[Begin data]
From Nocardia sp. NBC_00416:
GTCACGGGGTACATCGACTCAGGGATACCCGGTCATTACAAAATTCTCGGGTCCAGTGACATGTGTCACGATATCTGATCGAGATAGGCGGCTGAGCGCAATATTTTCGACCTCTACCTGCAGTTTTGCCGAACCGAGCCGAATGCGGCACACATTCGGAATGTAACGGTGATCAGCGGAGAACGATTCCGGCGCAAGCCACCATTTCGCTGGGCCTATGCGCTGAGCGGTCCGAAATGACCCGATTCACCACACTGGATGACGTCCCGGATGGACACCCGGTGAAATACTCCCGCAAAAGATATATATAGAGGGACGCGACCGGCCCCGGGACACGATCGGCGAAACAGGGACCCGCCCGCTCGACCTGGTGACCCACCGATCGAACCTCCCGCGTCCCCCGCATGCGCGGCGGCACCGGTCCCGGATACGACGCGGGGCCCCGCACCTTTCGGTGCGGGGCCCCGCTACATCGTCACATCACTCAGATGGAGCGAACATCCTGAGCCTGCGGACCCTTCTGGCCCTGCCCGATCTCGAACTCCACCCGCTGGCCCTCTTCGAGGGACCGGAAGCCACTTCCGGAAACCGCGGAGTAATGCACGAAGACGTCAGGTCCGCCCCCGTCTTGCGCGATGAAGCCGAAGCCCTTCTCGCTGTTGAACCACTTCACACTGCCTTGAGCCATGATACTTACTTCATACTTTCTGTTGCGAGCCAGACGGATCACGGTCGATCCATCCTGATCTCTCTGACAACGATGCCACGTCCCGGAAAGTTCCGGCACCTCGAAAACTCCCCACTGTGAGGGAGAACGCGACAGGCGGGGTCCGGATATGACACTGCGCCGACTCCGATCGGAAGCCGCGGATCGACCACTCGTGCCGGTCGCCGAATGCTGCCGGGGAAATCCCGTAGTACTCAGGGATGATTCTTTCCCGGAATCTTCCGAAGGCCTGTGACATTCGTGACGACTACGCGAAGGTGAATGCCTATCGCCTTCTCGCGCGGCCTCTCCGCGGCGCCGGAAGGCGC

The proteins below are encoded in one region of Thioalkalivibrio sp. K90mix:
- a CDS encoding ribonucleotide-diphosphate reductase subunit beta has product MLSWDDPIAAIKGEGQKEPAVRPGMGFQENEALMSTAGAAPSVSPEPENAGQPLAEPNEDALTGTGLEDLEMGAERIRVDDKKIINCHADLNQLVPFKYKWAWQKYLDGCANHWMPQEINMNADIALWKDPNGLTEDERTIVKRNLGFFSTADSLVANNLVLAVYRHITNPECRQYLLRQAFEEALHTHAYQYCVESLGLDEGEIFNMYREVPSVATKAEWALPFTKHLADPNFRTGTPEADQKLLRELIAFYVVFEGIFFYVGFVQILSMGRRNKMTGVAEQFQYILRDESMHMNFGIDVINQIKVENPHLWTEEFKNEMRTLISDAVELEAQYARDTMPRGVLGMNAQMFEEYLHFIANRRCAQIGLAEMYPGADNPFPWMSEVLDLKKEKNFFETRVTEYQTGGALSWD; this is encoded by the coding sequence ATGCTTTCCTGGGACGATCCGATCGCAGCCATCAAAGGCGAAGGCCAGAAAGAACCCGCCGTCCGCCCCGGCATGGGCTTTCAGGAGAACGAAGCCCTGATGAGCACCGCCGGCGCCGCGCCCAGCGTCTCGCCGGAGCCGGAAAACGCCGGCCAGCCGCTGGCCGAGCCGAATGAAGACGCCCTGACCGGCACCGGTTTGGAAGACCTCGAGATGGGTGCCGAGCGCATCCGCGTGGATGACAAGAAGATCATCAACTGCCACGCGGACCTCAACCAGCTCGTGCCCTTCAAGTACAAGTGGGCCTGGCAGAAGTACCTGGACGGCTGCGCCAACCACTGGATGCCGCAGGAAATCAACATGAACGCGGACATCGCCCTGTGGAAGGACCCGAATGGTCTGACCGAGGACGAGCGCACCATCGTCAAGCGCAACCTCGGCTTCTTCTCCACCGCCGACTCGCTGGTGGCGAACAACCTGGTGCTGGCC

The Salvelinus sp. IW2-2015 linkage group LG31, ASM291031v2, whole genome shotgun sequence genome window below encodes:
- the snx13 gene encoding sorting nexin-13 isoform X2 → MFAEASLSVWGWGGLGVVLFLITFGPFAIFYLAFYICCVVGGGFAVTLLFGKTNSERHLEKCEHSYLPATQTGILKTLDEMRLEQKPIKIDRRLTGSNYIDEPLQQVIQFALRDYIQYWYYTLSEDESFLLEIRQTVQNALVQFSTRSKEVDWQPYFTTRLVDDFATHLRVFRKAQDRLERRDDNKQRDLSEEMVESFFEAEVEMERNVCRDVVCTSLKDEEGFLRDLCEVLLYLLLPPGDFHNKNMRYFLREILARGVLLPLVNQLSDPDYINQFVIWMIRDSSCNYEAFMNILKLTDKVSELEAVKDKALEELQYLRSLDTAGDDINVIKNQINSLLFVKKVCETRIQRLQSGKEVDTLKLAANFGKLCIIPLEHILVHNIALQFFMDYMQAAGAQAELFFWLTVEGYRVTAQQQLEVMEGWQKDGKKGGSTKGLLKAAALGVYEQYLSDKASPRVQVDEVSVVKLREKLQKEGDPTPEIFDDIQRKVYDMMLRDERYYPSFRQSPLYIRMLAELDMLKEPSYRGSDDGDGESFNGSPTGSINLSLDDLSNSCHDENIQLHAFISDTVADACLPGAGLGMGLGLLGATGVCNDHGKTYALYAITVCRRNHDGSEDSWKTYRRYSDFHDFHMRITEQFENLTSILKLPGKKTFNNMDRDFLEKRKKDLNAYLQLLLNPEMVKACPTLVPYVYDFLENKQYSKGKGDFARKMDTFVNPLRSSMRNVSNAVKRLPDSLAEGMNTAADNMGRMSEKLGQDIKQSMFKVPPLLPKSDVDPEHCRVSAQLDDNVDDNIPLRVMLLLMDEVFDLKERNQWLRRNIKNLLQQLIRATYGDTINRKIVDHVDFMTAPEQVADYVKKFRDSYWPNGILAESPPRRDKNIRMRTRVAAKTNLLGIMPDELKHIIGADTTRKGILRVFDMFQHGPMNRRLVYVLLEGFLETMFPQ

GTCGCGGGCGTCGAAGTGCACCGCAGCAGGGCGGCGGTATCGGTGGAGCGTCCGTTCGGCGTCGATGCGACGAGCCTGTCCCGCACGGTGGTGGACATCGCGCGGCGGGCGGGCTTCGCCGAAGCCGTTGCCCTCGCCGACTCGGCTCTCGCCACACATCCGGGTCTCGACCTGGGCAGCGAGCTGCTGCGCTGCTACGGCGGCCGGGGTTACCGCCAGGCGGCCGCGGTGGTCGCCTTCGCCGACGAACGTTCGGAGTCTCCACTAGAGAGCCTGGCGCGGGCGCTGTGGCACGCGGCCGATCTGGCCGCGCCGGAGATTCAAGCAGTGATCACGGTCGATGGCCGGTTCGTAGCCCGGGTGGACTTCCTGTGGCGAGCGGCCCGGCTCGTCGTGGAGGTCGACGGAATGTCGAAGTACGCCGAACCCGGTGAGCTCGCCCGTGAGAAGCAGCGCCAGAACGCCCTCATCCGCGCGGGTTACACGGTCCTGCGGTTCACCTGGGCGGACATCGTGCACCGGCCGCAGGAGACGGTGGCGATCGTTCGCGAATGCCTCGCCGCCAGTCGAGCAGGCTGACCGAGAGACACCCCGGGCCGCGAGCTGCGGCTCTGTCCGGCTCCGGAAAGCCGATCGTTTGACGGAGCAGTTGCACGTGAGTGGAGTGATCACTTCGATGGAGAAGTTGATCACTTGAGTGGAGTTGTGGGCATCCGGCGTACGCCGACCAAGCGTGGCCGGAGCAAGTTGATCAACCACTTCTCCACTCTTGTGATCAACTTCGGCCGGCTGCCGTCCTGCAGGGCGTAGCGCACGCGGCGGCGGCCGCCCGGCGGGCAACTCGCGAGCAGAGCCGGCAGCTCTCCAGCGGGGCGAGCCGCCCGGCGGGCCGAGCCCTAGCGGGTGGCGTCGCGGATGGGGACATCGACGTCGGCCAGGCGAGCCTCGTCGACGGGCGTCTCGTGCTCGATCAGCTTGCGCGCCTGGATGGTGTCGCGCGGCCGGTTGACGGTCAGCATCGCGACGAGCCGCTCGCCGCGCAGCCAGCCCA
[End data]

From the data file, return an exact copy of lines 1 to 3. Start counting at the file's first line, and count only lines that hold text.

From Nocardia sp. NBC_00416:
GTCACGGGGTACATCGACTCAGGGATACCCGGTCATTACAAAATTCTCGGGTCCAGTGACATGTGTCACGATATCTGATCGAGATAGGCGGCTGAGCGCAATATTTTCGACCTCTACCTGCAGTTTTGCCGAACCGAGCCGAATGCGGCACACATTCGGAATGTAACGGTGATCAGCGGAGAACGATTCCGGCGCAAGCCACCATTTCGCTGGGCCTATGCGCTGAGCGGTCCGAAATGACCCGATTCACCACACTGGATGACGTCCCGGATGGACACCCGGTGAAATACTCCCGCAAAAGATATATATAGAGGGACGCGACCGGCCCCGGGACACGATCGGCGAAACAGGGACCCGCCCGCTCGACCTGGTGACCCACCGATCGAACCTCCCGCGTCCCCCGCATGCGCGGCGGCACCGGTCCCGGATACGACGCGGGGCCCCGCACCTTTCGGTGCGGGGCCCCGCTACATCGTCACATCACTCAGATGGAGCGAACATCCTGAGCCTGCGGACCCTTCTGGCCCTGCCCGATCTCGAACTCCACCCGCTGGCCCTCTTCGAGGGACCGGAAGCCACTTCCGGAAACCGCGGAGTAATGCACGAAGACGTCAGGTCCGCCCCCGTCTTGCGCGATGAAGCCGAAGCCCTTCTCGCTGTTGAACCACTTCACACTGCCTTGAGCCATGATACTTACTTCATACTTTCTGTTGCGAGCCAGACGGATCACGGTCGATCCATCCTGATCTCTCTGACAACGATGCCACGTCCCGGAAAGTTCCGGCACCTCGAAAACTCCCCACTGTGAGGGAGAACGCGACAGGCGGGGTCCGGATATGACACTGCGCCGACTCCGATCGGAAGCCGCGGATCGACCACTCGTGCCGGTCGCCGAATGCTGCCGGGGAAATCCCGTAGTACTCAGGGATGATTCTTTCCCGGAATCTTCCGAAGGCCTGTGACATTCGTGACGACTACGCGAAGGTGAATGCCTATCGCCTTCTCGCGCGGCCTCTCCGCGGCGCCGGAAGGCGC

The proteins below are encoded in one region of Thioalkalivibrio sp. K90mix: